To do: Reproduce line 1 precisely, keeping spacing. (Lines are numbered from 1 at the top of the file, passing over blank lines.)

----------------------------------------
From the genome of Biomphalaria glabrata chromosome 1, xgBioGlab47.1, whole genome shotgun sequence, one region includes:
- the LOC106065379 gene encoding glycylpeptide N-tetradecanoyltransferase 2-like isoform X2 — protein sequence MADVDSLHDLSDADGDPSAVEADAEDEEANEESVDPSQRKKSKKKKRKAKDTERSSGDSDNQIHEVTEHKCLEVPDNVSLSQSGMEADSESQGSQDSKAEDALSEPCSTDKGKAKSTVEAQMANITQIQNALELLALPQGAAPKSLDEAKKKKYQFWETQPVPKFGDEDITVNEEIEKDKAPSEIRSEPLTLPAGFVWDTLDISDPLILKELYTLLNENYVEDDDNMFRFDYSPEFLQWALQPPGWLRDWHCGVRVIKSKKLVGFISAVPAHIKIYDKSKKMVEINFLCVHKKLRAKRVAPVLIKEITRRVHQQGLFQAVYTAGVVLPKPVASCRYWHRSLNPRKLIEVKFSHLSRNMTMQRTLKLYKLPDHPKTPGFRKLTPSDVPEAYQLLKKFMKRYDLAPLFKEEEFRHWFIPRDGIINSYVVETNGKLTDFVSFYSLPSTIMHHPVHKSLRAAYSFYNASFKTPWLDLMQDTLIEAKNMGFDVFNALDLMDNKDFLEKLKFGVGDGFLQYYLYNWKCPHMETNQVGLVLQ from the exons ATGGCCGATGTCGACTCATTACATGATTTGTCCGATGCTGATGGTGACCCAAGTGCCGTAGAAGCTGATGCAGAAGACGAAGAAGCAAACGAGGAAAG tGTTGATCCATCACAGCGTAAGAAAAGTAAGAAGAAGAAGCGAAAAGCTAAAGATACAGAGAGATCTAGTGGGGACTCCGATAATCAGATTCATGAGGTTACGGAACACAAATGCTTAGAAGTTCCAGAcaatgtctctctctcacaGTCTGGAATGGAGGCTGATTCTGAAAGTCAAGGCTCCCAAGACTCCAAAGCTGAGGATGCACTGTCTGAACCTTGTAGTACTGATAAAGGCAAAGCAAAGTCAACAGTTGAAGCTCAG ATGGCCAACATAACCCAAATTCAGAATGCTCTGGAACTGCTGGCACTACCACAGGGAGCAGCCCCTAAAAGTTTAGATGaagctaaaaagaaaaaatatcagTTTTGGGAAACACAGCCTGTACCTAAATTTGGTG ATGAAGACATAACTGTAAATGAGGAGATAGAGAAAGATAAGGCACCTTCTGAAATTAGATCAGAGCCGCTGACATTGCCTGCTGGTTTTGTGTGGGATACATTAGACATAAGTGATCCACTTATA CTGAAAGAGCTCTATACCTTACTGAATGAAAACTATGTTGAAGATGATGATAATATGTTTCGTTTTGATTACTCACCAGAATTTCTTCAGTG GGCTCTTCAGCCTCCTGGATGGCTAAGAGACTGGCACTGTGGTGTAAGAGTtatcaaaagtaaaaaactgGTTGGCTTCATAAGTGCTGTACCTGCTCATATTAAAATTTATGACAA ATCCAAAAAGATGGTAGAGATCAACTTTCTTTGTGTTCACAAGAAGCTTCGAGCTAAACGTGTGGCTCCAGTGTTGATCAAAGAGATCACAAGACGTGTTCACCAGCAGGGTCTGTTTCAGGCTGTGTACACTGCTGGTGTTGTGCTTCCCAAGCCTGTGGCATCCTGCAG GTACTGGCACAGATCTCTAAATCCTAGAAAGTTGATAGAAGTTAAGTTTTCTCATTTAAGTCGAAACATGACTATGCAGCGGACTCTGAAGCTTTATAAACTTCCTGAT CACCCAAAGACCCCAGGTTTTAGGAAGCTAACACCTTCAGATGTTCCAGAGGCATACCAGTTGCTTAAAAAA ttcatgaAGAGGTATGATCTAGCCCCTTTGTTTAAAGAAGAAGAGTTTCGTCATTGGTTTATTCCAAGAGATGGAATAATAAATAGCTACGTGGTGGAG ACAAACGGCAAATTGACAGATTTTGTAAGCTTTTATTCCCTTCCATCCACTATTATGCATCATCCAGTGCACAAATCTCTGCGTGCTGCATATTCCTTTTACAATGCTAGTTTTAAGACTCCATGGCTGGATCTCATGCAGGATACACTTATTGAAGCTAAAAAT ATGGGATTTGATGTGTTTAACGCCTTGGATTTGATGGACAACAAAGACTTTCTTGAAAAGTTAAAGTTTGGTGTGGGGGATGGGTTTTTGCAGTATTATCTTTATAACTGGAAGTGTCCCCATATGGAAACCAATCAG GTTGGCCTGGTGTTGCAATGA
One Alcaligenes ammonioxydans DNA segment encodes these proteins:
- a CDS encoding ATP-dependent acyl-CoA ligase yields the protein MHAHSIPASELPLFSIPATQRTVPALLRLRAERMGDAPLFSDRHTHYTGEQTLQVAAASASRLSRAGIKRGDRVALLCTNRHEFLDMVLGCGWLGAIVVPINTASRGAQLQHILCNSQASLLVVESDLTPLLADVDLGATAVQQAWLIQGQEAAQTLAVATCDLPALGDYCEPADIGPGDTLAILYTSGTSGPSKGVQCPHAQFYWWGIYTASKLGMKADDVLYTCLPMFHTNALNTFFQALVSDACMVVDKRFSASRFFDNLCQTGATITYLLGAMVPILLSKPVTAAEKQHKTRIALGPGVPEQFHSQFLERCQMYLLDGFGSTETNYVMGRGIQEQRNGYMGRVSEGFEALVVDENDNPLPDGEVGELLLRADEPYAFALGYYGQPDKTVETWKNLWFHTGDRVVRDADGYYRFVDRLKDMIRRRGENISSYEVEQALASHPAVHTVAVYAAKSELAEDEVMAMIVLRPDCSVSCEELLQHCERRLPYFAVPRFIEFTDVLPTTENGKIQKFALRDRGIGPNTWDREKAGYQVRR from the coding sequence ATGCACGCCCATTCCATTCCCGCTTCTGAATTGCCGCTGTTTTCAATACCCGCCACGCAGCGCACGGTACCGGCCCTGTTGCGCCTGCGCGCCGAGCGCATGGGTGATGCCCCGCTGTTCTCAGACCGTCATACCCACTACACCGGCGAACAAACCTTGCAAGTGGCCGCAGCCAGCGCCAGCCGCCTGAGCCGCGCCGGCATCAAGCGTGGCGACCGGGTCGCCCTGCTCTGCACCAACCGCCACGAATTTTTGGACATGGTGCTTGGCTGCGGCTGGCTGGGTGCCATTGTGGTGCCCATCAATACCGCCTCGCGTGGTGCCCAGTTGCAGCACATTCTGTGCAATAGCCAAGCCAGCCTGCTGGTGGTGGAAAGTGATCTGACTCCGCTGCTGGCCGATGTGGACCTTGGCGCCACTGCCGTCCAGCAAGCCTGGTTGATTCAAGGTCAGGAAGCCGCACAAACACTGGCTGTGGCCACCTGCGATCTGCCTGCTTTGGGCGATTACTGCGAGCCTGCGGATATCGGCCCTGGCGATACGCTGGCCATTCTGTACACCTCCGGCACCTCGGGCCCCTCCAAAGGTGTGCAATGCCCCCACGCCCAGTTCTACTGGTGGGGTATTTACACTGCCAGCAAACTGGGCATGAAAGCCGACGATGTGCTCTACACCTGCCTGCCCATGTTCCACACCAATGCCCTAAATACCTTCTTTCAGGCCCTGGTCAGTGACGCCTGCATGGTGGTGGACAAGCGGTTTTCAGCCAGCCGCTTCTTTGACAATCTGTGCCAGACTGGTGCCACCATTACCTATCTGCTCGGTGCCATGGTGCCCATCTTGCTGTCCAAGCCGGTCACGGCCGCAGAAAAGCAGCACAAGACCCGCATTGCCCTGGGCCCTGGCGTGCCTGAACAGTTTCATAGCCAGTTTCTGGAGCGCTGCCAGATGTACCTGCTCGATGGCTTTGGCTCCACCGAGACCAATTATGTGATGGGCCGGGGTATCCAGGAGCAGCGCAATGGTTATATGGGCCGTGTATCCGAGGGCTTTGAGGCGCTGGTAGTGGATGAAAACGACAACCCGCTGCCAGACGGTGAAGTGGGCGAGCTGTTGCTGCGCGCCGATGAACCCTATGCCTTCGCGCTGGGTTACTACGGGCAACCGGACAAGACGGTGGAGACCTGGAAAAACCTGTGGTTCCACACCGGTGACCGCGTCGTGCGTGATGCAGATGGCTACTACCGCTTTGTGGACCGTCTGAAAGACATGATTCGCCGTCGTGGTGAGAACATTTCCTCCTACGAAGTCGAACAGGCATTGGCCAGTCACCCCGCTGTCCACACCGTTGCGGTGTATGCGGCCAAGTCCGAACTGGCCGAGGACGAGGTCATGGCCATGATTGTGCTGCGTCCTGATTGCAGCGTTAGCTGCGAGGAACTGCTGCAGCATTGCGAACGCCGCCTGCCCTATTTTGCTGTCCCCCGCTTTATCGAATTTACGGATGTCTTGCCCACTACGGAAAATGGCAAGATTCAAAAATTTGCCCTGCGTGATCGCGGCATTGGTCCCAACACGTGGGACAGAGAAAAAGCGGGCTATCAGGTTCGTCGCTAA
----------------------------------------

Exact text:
From the genome of Biomphalaria glabrata chromosome 1, xgBioGlab47.1, whole genome shotgun sequence, one region includes: